Kasey Buckles - Notre Dame

Family Trees and Falling Apples: Intergenerational Mobility Estimates from U.S. Genealogy Data

    Date:  04/22/2021 (Thu)

    Time:  3:30pm- 5:00pm

    Location:  This seminar will be held remotely via Zoom. (Please sign in to see the link.)

    Organizer:  Joe Hotz

Meeting Schedule: (Not currently open for scheduling. Please contact the seminar organizer listed above.)

    Meetings will be held via Zoom unless otherwise noted.

    Meeting location:  (Please sign in to see the link.)

    9:00am - Sarah Nolan

    9:30am - Rob Garlick

   10:00am - Marwa AlFakhri

   10:30am - OPEN

   11:00am - OPEN

   11:30am - OPEN

   12:00pm - OPEN

    2:30pm - OPEN

    3:00pm - Joe Hotz

    3:30pm - Seminar Presentation (3:30pm to 5:00pm)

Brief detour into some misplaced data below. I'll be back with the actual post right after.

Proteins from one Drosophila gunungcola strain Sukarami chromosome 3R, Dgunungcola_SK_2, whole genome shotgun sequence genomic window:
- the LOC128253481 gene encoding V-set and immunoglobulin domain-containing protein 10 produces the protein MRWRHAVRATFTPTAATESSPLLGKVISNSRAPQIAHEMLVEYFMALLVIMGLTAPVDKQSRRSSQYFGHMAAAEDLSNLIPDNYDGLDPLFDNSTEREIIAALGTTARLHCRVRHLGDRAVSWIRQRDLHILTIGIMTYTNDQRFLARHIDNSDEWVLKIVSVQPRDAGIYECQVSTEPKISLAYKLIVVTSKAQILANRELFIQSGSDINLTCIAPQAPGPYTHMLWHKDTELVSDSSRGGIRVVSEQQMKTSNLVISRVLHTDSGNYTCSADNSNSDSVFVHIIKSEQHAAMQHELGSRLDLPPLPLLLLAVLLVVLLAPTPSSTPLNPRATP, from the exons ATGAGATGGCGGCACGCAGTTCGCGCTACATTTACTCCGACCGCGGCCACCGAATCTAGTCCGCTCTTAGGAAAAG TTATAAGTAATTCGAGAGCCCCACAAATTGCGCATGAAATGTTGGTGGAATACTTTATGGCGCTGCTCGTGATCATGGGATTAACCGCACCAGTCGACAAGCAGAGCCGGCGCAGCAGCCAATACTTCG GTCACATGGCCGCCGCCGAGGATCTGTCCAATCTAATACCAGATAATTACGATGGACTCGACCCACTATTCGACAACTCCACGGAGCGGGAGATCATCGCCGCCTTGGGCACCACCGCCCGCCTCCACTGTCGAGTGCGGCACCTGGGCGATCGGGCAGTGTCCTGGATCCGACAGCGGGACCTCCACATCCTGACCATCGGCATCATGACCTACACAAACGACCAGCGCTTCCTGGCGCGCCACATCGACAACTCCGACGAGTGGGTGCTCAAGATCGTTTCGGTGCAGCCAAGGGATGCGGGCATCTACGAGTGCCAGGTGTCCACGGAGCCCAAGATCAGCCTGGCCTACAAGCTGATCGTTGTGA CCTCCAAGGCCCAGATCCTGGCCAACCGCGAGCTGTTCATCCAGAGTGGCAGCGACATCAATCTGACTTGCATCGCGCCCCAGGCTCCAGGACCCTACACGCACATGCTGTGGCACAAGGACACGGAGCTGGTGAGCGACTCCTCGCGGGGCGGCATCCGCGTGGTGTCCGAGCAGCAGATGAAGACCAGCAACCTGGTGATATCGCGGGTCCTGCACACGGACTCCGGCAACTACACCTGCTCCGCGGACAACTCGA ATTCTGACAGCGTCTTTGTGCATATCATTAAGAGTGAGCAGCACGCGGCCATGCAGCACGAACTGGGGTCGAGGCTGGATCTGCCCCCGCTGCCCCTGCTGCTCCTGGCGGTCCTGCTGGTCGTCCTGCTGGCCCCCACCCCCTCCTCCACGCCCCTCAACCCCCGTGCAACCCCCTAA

Additional Comments:  We use an innovative strategy for linking parents to their adult children in the United States census to produce estimates of the intergenerational transmission of socioeconomic status from 1850 to 1940. We begin with data from a large, online, crowd- sourced genealogy platform (familysearch.org), which includes millions of users who personally link records to the profiles of their family members. We include the links created by these users in our data set, but also use information from the links they create to inform other supervised and unsupervised matching methods. Our completed data set, which we call the Census Tree, contains hundreds of millions of links among the 1850-1940 censuses. This data set is beyond the current frontier in terms of the precision, recall, and representativeness of the included links. We use these data to produce estimates of the intergenerational transmission of characteristics including occupation score, literacy, and fertility. Because family members do the linking and often know the maiden names of women in their family, we are able to include women in our analysis where previous research has omitted them.